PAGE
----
Instead, directors Don Hall (“Baymax”) and Carlos López Estrada (“Blindspotting”) have orientated themselves more towards coming-of-age stories like in “Baymax”, which can do without singing. The fact that one of the two scriptwriters, Qui Nguyen, is himself skilled in fight choreography also contributes to the quality of the numerous fight scenes, which are, despite everything, handled in a child-friendly manner.
Tuk Tuk and Baby Crook are Secret Stars
In the past, Disney’s full-length animated movies convinced not only once with (animal) side characters that almost stole the show from the title characters: Meeko the raccoon in “Pocahontas”, Hei Hei the chicken in “Vaiana” or Timon and Pumbaa the meerkat and warthog duo in “The Lion King”.
In “Raya and the Last Dragon,” Tuk Tuk, a mix of pill-bug and furry armadillo, is hard to beat for cuteness and also turns out to be a loyal companion. On the other hand, the comedic interludes are transferred to the crook baby Little Noi and his three monkey companions, the Ongis.
No Time for World Building
Many viewers will be rubbing their eyes in amazement after just a few minutes of “Raya and the Last Dragon”. What kind of a huge fantasy world is Disney presenting us with? Five kingdoms fighting for power. Diplomacy, war and betrayal. Plus dragons that may not be extinct after all. One doesn’t have to have watched “Game Of Thrones” to suspect what an epic saga could lie in this story.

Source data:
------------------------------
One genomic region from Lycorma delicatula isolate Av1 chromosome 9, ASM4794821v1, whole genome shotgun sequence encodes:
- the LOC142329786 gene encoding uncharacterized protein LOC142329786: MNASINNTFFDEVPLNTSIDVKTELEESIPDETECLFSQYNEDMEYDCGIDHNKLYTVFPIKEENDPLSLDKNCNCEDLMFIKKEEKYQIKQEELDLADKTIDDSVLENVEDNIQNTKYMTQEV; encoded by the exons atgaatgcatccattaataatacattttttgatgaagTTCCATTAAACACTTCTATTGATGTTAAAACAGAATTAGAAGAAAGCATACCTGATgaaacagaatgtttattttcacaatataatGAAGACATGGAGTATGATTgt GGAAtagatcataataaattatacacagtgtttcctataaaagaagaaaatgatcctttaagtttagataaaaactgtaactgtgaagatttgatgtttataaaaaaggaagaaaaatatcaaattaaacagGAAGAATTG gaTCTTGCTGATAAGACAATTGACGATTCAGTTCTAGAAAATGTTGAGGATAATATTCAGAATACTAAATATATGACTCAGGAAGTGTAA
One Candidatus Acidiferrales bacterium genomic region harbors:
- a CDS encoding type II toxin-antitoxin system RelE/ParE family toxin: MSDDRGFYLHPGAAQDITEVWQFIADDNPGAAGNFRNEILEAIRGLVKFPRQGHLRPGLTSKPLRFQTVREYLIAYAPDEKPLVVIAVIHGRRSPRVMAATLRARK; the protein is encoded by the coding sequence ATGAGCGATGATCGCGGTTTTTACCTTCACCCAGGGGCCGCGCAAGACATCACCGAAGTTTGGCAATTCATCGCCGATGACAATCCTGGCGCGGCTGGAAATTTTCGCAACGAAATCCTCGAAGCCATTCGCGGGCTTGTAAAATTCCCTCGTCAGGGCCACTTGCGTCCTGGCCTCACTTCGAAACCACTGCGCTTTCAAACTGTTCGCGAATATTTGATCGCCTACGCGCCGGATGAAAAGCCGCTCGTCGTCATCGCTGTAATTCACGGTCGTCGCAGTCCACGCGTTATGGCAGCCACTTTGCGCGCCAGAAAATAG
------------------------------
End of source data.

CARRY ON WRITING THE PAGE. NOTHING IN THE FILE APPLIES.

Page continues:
Yet we are not watching a fantasy series that stretches over several years and seasons. A glance at the running time of a good 90 minutes already makes it clear that it is not at all possible to expand all these ideas touched upon in the opening scenes of the movie and to fill the entire realm with life. After an epic opening and a time jump, “Raya and the Last Dragon” quickly becomes a generic treasure hunt that is always visually impressive, but too often only hints at its true potential and leaves the promising fantasy world behind.
Raya and Sisu travel through the country so rapidly that the illusion of the huge kingdom quickly collapses. It feels like you are moving from one place to another in seconds. And the different cultures and tribal philosophies are only background noise for quickly handled mini-adventures.
There is also hardly any impression of the danger in which the heroine and her soon to be several comrades-in-arms find themselves. Because every challenge is always immediately followed by a solution. Raya is like a hurdler who effortlessly races over everything in her path.
Culture is Very Important
Being the first Disney animated film set in Asia without a template, “Raya and the Last Dragon” reflects the work of mainly Asian writers and animators in every second of the movie. By doing so, Disney is continuing the animation tradition and getting much-needed input from the cultural background.
Likewise, Disney made a point of casting Asian-descended voice actors in almost every role. The original version features Kelly Marie Tran voicing the main character Raya, who, after her “Star Wars” role as Rose, gets to prove what she’s made of. On the other hand, Awkwafina once again shows her comedic talent as the water dragon Sisu.